I don't care for a lot of the changes that have happened over my life time, but if I want to be successful I have to adapt. The same goes for chukar hunting. More roads, more hunters, different uses of the land and many other influences have changed the habits of birds.
A perfect example of this is watering troughs or springs. Ranchers have developed watering areas for there cattle several miles away from roads to keep their stock from having to walk miles to water. The only water available at one time was probably closer to a road. Wildlife found this same resource much more likable then the water where everyone drives by.
Another example is fire. Over the past forty years there have been fires that change the landscape. Places that at one time were covered with sage may now be a mountain of cheat grass. Places where the cheat may have been, may have burned so hot the ground may be sterile for a few years. The wildlife had to vacate this area to a place more rich in food.
There are numerous reasons for change in wildlife habitat. The animals evolve with these changes. But we humans seem to find it harder to change. I remember forty five years ago fishing with my dad at lucky peak reservoir. It was nothing to see a hundred deer or more coming to the water for a drink. Ten years ago I fished the same place with dad and he complained that there were not deer like there use to be. Dad, being old and stubborn, wouldn't concede that it might be because there were five hundred cars a day traveling that road where forty five years ago we might not even see another rig.
So many of the people that complain about the low number of birds are people in my age group or older. I understand the feeling. But, my complaint isn't that the number of birds has declined, it's that it's getting harder. I'd like to believe that the hills have actually gotten steeper, but they haven't. It's not twice as far into that great chukar draw, it just seems it. Many times it is easier to lay the blame on something else. As we get older and things change it becomes easier to lay blame on lack of birds rather than that we have to work harder for them.
Sometimes I feel the same. I know that the chukars are on top of that ridge but my legs just won't carry me there. Because they are not where I am at doesn't mean a lack of birds. It means I am to worn out to get to them.
I often hear that we are losing the younger generation of hunters. Could one of the reasons for this be the message we are sending them? Instead of saying there aren't birds like there use to be we should be encouraging them to get out there and find them. There are plenty of chukars to be had if you don't mind getting out and finding them. If I was a new hunter and I kept hearing from my mentors that there just aren't any birds out there, I don't think I could get very enthused.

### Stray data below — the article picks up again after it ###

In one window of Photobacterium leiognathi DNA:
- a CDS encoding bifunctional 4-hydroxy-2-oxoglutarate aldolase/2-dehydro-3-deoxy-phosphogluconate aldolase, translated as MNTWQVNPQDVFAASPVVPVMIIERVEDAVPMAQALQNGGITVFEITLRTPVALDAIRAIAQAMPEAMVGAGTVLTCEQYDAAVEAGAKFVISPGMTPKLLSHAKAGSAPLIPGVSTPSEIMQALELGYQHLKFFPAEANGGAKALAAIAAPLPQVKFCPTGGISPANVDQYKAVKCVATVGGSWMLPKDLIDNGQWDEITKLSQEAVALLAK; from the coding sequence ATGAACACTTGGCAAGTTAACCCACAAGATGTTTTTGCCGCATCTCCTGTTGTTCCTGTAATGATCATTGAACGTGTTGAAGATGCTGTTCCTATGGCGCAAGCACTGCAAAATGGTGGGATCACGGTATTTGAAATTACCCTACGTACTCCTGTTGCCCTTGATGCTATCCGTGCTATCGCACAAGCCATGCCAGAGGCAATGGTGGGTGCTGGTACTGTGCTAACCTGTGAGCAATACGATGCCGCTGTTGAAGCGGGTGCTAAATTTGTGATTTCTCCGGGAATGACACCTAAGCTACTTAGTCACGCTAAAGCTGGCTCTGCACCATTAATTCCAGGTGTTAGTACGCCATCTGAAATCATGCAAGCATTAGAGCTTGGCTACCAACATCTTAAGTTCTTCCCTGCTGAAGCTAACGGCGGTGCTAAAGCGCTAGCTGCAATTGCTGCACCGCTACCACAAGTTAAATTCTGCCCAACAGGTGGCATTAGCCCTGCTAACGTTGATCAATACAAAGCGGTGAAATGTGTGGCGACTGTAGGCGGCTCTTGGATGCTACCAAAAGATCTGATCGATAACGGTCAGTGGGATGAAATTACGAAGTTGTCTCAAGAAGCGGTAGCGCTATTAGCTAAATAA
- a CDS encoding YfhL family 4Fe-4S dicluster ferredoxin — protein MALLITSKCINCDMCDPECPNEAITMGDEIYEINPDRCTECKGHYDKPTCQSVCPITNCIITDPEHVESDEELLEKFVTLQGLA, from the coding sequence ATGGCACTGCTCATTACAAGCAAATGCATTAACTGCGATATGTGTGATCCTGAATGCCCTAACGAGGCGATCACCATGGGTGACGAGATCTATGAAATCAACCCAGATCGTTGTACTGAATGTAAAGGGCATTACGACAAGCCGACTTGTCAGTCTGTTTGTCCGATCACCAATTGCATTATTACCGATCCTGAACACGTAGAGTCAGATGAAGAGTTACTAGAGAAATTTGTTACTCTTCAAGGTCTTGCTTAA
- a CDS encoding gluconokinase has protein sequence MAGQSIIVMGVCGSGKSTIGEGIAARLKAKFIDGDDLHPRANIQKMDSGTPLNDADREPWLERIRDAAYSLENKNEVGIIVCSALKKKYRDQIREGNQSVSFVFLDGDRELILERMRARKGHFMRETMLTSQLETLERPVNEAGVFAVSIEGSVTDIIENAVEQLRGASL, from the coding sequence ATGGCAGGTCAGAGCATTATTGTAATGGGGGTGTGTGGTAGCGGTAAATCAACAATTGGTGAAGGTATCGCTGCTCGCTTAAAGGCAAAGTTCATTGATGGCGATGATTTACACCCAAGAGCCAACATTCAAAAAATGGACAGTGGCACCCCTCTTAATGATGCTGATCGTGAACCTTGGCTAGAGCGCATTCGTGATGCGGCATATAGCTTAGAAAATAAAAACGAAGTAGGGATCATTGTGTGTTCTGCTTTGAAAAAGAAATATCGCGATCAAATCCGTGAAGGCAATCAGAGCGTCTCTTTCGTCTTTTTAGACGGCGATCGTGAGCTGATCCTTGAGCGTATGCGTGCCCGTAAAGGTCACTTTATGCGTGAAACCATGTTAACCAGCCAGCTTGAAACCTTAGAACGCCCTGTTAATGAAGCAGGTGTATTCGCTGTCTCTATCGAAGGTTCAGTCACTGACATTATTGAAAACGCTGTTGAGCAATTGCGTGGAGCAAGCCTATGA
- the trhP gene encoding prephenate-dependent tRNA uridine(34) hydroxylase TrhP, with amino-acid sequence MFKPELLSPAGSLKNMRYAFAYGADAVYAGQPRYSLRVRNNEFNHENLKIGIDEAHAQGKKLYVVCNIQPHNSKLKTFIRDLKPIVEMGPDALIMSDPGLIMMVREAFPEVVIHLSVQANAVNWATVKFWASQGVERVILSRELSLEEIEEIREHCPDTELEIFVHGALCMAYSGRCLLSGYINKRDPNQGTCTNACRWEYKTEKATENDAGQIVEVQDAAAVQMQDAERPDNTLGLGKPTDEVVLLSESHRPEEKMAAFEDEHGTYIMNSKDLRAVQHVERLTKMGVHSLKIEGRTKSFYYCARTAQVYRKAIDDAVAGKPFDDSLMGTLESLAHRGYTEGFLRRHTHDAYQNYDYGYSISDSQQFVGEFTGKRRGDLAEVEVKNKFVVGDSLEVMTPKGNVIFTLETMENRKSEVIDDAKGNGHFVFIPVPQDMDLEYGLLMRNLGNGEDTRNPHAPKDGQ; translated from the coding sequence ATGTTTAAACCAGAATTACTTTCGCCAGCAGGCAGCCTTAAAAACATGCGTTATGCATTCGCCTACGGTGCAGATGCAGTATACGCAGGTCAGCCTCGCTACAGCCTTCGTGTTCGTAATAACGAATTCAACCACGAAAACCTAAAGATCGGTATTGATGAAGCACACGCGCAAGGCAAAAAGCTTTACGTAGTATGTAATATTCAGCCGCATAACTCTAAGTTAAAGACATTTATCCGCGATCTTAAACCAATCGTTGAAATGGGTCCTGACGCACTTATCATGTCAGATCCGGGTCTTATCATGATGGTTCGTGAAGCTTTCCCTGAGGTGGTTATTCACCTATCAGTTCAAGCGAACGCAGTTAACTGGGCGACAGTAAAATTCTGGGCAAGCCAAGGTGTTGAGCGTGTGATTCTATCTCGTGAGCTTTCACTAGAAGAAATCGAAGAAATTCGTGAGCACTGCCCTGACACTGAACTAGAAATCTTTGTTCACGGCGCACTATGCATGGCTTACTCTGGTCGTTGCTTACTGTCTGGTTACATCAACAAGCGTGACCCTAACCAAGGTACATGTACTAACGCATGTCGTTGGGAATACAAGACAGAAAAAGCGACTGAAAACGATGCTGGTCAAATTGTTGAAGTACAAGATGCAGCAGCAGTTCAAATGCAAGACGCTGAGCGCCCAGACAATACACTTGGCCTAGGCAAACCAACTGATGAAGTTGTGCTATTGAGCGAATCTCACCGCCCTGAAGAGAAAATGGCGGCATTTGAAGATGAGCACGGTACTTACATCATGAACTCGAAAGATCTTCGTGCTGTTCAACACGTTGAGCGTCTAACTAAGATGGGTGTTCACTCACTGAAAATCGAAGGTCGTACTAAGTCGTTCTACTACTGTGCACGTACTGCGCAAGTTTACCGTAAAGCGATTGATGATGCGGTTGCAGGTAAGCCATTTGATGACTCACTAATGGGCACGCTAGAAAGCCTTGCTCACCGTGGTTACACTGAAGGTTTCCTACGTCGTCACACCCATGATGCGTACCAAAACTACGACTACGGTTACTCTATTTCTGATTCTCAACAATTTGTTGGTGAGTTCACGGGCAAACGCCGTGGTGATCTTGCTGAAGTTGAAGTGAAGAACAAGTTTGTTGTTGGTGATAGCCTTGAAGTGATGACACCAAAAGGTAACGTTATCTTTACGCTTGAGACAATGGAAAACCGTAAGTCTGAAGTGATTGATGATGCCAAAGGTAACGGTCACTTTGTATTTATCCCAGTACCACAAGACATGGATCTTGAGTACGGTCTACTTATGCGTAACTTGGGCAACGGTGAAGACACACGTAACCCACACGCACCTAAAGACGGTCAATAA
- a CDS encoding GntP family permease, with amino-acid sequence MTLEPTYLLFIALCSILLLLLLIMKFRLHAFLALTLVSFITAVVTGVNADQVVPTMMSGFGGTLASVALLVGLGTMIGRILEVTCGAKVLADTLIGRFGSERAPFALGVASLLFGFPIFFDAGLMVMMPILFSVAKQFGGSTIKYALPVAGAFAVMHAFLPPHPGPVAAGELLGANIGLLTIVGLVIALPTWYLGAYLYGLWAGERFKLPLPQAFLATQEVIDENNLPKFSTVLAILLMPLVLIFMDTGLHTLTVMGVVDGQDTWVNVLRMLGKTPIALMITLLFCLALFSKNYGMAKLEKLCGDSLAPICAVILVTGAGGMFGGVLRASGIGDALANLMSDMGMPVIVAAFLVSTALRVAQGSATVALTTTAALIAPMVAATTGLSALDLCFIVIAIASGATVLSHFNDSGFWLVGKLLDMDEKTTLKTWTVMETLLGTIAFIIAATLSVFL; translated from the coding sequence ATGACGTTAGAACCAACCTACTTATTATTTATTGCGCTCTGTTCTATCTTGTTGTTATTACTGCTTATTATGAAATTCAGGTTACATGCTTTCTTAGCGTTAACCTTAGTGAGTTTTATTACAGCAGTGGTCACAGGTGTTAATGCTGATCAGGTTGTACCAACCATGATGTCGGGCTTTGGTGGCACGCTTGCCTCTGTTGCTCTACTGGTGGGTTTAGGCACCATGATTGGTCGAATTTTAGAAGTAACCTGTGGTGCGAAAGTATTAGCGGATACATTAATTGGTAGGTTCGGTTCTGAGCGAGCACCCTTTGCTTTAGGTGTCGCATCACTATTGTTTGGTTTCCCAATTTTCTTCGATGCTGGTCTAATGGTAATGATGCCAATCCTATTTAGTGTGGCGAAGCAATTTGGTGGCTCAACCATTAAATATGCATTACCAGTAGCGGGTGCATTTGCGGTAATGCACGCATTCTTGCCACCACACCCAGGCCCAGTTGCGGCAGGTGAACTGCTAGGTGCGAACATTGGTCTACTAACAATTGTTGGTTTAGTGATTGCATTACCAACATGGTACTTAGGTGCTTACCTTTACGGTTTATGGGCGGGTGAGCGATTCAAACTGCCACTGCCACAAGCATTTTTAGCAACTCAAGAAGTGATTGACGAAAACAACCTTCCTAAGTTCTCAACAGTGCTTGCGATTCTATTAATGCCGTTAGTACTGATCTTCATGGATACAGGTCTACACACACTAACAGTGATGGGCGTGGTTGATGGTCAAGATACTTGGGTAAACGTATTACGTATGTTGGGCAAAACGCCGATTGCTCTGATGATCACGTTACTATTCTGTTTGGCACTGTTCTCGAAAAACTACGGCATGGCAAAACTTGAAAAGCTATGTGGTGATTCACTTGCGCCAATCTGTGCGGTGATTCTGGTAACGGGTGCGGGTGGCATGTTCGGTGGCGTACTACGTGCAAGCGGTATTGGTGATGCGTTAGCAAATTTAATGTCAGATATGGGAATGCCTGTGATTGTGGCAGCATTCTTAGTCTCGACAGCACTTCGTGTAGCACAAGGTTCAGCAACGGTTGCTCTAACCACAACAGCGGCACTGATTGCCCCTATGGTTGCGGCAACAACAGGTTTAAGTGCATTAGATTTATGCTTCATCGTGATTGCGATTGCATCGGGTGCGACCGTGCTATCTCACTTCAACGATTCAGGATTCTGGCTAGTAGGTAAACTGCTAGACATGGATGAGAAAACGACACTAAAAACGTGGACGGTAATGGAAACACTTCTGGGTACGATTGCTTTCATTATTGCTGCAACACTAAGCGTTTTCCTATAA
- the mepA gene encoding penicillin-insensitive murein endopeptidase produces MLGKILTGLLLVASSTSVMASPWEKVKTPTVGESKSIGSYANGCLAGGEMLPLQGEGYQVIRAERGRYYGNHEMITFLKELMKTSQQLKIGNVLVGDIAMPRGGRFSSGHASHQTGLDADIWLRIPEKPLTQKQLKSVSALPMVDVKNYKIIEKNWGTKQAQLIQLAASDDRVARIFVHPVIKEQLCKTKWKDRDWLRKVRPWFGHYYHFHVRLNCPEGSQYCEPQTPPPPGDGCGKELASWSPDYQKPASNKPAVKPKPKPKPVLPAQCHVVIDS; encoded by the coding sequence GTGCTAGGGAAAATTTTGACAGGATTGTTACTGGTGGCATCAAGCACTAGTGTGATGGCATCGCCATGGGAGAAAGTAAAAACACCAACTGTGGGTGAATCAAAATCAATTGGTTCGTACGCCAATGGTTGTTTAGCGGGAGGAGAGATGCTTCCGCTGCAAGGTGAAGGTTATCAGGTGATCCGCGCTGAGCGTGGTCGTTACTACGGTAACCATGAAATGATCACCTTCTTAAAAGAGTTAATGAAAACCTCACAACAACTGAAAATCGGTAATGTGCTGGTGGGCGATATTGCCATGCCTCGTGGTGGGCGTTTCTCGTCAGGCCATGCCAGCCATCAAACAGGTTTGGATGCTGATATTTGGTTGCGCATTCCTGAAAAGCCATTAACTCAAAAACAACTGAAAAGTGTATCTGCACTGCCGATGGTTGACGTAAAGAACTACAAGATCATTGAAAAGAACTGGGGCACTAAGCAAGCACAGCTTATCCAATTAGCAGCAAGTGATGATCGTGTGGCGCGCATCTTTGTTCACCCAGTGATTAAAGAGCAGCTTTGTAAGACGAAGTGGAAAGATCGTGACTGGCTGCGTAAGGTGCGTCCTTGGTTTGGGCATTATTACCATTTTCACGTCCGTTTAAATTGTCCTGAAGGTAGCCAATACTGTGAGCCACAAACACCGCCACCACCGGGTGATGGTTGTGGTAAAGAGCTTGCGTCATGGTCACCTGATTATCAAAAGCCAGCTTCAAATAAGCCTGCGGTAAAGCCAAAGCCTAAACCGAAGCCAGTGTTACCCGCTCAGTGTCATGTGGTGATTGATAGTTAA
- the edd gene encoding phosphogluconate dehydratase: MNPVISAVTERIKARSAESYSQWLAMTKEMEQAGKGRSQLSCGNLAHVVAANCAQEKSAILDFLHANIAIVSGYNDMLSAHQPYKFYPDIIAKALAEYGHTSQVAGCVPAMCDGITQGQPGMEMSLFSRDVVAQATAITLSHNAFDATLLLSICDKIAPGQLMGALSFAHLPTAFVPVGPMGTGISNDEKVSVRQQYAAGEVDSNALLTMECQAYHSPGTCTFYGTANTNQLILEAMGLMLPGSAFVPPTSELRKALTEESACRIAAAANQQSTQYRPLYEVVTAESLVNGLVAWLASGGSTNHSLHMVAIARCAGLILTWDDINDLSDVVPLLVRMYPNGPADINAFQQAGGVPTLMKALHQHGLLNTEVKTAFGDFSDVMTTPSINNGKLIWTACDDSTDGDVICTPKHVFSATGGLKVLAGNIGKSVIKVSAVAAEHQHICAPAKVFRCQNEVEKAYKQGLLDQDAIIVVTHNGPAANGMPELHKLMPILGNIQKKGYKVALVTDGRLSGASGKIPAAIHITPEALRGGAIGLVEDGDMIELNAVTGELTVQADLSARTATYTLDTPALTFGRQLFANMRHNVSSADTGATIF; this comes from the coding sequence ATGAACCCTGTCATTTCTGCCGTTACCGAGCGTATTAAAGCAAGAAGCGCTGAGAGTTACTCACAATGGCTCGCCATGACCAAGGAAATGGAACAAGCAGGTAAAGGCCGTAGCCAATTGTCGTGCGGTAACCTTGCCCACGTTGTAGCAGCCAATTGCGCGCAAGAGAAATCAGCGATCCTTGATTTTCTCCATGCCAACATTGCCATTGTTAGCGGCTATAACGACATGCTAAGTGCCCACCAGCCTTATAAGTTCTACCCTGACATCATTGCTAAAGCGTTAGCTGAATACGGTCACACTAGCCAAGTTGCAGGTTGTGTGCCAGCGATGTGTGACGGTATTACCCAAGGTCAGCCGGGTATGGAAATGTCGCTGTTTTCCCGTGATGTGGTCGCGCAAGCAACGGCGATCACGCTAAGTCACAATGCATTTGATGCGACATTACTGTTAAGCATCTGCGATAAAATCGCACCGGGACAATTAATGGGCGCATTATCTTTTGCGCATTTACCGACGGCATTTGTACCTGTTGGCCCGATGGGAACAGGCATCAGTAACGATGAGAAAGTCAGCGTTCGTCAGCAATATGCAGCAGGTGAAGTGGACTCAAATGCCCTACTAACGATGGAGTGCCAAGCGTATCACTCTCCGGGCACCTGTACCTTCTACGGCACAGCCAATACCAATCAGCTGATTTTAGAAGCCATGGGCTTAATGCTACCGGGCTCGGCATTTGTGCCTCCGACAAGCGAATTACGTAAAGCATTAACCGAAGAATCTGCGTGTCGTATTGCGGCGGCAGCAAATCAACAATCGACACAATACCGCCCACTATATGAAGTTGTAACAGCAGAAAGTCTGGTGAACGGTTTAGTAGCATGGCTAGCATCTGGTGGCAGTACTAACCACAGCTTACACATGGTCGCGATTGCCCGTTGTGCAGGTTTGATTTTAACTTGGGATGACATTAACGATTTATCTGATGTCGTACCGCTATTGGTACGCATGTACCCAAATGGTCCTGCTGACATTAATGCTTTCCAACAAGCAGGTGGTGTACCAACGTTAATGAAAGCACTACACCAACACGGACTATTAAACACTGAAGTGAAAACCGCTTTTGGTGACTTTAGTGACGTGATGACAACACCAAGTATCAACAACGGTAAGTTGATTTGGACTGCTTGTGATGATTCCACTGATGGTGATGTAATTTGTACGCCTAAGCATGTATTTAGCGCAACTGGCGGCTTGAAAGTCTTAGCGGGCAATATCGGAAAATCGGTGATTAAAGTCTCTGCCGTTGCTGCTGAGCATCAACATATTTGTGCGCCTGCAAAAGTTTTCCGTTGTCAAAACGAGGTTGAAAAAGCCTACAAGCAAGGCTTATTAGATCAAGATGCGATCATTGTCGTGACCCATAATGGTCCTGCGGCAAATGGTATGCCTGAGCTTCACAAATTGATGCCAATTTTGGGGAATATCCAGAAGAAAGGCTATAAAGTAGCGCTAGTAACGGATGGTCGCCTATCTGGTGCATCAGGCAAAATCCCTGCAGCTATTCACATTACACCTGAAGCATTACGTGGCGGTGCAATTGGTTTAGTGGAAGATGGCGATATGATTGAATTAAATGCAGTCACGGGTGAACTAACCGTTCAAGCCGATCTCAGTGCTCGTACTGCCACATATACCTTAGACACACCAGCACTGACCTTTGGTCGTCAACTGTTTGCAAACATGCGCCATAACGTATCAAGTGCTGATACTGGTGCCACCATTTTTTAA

And last, I'm so grateful that there are plenty of chukars and huns out there to pursue. I still have a passion for this type of hunting. This is what helps me stay young. I plan on following my dogs after these birds for another twenty years. But when my time comes up, I don't want to be one of those who blame it on the lack of bird numbers. I will admit that they have finally worn these old legs down.
So, to you young chukar hunters. Don't listen to us old farts complaining. Train a good dog, grab your shotgun, put lots of shells in your vest, and head for the mountain. There are plenty of chukar to be had. All you need is a good dog and enthusiasm. Good luck.

Thursday, April 1, 2010

Tucker




Tucker was a great companion in my life, I was reminiscing over our times together and thought I'd share some of the photos. I wish I would have taken pictures of him as a puppy. He was amazing. I remember him pointing and holding quail at 10 weeks old. He retrieved the only pheasant I ever shot over him and had to drag it back because he couldn't get the whole bird in his mouth. Tucker was a self trainer. I hope I was as easy to train for him as he was for me.

Tucker was a member of the family the day I picked him up from the breeder. He bonded and became an irreplacable member of the family as soon as I carried him in  the front door of his new home.

Tucker went everywhere with me. He loved camping and hiking during the off season.
At times he even shared a beer with me.
He was a pointing fool and would hold birds forever as long as he knew I was there. But if he wasn't sure I was coming he had a special talent of backing off the point, coming back to locate me, making eye contact, and than returning to the scene. The birds were usually still there, producing several limits over the years.
During his fourteen years of hunting he produced over 4,000 chukars/huns with countless limits to his credit.
He was quite a team player. He never cut off another dog's point and most dog's knew better than to cut off his. He was always top dog around the camp but never minded sharing a limit of birds. Honoring was natural for him and the dogs he trained.

Several Team limits were accomplished. Especially with Dakota. Team Tuckota always seemed to produce. 
But after the hunt Tucker knew how to rest.
Every once in a while I shot well enough to give the boys a chance at a team retrieve, although I don't shoot that way often.
During the off season Tucker points a Turkey for me.
He was a good father to Dakota and a great step father to Riley. He quite often had to show them the rules but soon afterwards they were ready to follow his lead.
Time finally caught up with Tucker. Both sadly and fortunately his inactive time was short. He lived only three months past his last hunt. I would have loved to have him on the couch next to me for several years. He deserved that. But I don't think that was what he wanted. He felt he was needed more hunting with my good friend Jeff, who died 7 months earlier in a tragic car accident. I'm sure the two of them are scouting hunting areas for me, when it is time I should join them.
I will always remember that last limit we produced at 13 years of age. Man we worked together good as a team. You always seemed to know how to make me successful. I looked  like I knew what I was doing because of you. Tucker, thank you for making me a better hunter and person.
What a thrill it was to have Barbara take us on our last hunt together and watch you retrieve your last bird. You  finished in style , just like you came into my life.